|Commenced in January 2007||Frequency: Monthly||Edition: International||Paper Count: 3|
This article examines cloudburst-triggered natural hazards mainly flashfloods and landslides in the Uttarakhand Himalaya. It further describes mechanism and implications of natural hazards and illustrates the preventive and mitigation measures. We conducted this study through collection of archival data, case study of cloudburst hit areas, and rapid field visit of the affected regions. In the second week of August 2017, about 50 people died and huge losses to property were noticed due to cloudburst-triggered flashfloods. Our study shows that although cloudburst triggered hazards in the Uttarakhand Himalaya are natural phenomena and unavoidable yet, disasters can be minimized if preventive measures are taken up appropriately. We suggested that construction of human settlements, institutions and infrastructural facilities along the seasonal streams and the perennial rivers should be avoided to prevent disasters. Further, large-scale tree plantation on the degraded land will reduce the magnitude of hazards.
The motorway segment between Tangier and Oued R’mel has experienced, since the beginning of building works, significant instability and landslides linked to a number of geological, hydrogeological and geothermic factors affecting the different formations. The landslides observed are not fully understood, despite many studies conducted on this segment. This study aims at producing new methods to better explain the phenomena behind the landslides, taking into account the geotechnical and geothermic contexts. This analysis builds up on previous studies and geotechnical data collected in the field. The final body of data collected shall be processed through the Plaxis software for a better and customizable view of the landslide problems in the area, which will help tofind solutions and stabilize land in the area.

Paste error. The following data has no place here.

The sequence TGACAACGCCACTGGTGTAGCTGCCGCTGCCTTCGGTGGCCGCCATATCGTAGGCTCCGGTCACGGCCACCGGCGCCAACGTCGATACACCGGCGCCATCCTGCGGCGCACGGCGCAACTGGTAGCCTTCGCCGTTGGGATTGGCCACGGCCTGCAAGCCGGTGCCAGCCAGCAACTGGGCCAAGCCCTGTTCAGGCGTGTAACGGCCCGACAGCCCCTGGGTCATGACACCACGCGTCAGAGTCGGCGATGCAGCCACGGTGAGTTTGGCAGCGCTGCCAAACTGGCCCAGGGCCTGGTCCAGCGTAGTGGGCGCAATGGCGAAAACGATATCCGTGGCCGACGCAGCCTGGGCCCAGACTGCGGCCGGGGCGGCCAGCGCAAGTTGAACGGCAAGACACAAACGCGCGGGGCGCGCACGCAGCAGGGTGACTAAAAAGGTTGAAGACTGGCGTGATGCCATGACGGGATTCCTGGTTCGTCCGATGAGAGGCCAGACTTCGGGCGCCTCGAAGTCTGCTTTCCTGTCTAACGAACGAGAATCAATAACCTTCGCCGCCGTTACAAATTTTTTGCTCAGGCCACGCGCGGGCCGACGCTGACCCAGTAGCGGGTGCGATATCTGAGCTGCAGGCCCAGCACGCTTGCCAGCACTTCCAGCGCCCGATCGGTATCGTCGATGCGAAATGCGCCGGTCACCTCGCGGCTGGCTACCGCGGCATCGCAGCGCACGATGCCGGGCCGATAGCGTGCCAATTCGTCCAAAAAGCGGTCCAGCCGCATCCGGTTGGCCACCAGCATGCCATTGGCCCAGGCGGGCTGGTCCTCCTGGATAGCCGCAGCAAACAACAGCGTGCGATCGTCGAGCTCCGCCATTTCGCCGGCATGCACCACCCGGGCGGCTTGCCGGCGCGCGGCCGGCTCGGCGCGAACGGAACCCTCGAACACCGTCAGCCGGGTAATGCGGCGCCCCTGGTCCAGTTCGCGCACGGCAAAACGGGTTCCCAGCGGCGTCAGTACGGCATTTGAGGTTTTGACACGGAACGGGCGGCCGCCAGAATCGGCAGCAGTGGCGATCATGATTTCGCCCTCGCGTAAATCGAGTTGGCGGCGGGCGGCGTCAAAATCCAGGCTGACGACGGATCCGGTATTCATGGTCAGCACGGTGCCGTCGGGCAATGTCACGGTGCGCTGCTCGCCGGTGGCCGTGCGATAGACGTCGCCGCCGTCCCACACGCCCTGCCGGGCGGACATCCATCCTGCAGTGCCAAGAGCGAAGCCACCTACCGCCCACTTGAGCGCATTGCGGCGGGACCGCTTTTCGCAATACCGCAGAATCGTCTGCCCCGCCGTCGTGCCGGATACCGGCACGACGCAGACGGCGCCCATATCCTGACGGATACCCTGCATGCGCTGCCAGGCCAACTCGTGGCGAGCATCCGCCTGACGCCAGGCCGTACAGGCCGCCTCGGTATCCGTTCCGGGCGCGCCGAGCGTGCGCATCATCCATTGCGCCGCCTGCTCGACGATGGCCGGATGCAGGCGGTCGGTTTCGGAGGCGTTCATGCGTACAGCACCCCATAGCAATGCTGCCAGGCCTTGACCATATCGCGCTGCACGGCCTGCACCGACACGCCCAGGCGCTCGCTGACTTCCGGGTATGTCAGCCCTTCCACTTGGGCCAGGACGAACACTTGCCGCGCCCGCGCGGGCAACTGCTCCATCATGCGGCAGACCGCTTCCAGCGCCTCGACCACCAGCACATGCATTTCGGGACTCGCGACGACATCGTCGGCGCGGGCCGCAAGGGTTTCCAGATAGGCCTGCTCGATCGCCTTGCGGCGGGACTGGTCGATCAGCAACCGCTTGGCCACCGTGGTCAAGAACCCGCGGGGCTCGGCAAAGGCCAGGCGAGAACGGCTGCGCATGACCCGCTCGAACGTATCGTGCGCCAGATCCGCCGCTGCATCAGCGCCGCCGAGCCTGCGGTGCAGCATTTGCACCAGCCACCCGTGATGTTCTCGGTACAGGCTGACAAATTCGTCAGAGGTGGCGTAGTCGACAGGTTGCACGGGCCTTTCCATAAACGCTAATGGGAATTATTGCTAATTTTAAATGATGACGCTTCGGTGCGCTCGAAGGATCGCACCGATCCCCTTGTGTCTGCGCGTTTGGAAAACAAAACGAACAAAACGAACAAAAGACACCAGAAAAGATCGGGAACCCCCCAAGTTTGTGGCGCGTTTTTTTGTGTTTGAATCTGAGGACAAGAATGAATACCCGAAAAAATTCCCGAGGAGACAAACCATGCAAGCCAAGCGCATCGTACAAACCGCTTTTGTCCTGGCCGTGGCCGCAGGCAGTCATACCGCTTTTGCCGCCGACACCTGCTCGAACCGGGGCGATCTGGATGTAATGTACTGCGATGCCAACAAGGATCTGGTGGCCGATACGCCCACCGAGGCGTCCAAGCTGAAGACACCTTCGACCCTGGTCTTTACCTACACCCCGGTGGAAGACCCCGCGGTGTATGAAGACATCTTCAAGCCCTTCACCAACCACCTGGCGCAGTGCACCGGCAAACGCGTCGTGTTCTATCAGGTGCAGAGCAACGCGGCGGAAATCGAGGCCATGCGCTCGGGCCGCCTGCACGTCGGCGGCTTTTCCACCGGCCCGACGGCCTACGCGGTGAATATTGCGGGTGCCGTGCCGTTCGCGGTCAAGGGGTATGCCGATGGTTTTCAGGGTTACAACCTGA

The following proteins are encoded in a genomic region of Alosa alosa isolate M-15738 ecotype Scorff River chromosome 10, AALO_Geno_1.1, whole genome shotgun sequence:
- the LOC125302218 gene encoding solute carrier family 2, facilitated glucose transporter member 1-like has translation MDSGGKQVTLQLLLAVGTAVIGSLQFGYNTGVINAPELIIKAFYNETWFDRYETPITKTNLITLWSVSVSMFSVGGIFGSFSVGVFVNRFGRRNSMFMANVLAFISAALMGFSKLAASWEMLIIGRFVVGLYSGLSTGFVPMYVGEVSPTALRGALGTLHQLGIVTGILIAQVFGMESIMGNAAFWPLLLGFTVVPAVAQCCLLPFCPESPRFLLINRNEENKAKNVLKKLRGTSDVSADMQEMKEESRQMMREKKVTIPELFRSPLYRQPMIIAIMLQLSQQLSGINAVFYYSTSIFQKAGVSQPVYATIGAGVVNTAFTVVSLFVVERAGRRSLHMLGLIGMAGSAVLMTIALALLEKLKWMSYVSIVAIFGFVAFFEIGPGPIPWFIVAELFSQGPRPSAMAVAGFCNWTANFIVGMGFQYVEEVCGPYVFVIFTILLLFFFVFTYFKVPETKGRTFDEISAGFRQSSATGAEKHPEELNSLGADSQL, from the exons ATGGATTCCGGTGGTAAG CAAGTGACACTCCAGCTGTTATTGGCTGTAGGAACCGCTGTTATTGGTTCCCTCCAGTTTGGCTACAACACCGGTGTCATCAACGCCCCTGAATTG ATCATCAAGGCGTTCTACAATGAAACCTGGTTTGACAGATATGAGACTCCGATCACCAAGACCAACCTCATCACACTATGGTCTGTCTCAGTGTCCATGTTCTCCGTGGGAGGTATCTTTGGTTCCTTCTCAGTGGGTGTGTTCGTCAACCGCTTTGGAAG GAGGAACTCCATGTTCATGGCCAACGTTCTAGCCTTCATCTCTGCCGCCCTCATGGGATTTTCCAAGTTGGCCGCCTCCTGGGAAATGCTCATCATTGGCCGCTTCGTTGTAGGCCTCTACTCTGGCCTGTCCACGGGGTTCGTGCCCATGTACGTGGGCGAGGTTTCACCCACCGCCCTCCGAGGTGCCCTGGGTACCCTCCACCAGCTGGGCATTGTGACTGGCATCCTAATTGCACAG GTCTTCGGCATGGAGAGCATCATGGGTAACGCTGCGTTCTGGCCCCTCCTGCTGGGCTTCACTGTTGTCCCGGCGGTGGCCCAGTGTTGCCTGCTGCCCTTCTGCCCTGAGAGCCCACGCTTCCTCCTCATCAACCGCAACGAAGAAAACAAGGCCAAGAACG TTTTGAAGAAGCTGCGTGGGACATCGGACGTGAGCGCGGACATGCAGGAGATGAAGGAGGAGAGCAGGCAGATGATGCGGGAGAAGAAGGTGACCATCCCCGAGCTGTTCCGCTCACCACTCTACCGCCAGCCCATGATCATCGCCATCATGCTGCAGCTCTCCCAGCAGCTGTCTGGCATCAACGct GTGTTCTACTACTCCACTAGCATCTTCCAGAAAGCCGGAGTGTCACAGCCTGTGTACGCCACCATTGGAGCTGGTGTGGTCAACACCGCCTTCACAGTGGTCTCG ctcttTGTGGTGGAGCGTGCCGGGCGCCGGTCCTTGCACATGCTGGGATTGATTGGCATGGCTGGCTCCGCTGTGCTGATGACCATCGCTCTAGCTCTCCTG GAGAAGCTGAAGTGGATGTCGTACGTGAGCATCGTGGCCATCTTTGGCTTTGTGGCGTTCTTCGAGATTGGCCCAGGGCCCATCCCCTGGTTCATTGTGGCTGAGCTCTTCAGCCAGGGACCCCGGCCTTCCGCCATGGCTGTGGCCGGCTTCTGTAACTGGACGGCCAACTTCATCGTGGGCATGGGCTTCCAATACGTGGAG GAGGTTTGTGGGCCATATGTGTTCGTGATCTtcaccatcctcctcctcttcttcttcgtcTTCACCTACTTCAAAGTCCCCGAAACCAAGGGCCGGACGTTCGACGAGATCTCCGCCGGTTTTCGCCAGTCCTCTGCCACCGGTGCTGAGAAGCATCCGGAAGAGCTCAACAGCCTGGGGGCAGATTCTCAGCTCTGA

In this paper, to optimize the “Characteristic Straight Line Method" which is used in the soil displacement analysis, a “best estimate" of the geodetic leveling observations has been achieved by taking in account the concept of 'Height systems'. This concept has been discussed in detail and consequently the concept of “height". In landslides dynamic analysis, the soil is considered as a mosaic of rigid blocks. The soil displacement has been monitored and analyzed by using the “Characteristic Straight Line Method". Its characteristic components have been defined constructed from a “best estimate" of the topometric observations. In the measurement of elevation differences, we have used the most modern leveling equipment available. Observational procedures have also been designed to provide the most effective method to acquire data. In addition systematic errors which cannot be sufficiently controlled by instrumentation or observational techniques are minimized by applying appropriate corrections to the observed data: the level collimation correction minimizes the error caused by nonhorizontality of the leveling instrument's line of sight for unequal sight lengths, the refraction correction is modeled to minimize the refraction error caused by temperature (density) variation of air strata, the rod temperature correction accounts for variation in the length of the leveling rod' s Invar/LO-VAR® strip which results from temperature changes, the rod scale correction ensures a uniform scale which conforms to the international length standard and the introduction of the concept of the 'Height systems' where all types of height (orthometric, dynamic, normal, gravity correction, and equipotential surface) have been investigated. The “Characteristic Straight Line Method" is slightly more convenient than the “Characteristic Circle Method". It permits to evaluate a displacement of very small magnitude even when the displacement is of an infinitesimal quantity. The inclination of the landslide is given by the inverse of the distance reference point O to the “Characteristic Straight Line". Its direction is given by the bearing of the normal directed from point O to the Characteristic Straight Line (Fig..6). A “best estimate" of the topometric observations was used to measure the elevation of points carefully selected, before and after the deformation. Gross errors have been eliminated by statistical analyses and by comparing the heights within local neighborhoods. The results of a test using an area where very interesting land surface deformation occurs are reported. Monitoring with different options and qualitative comparison of results based on a sufficient number of check points are presented.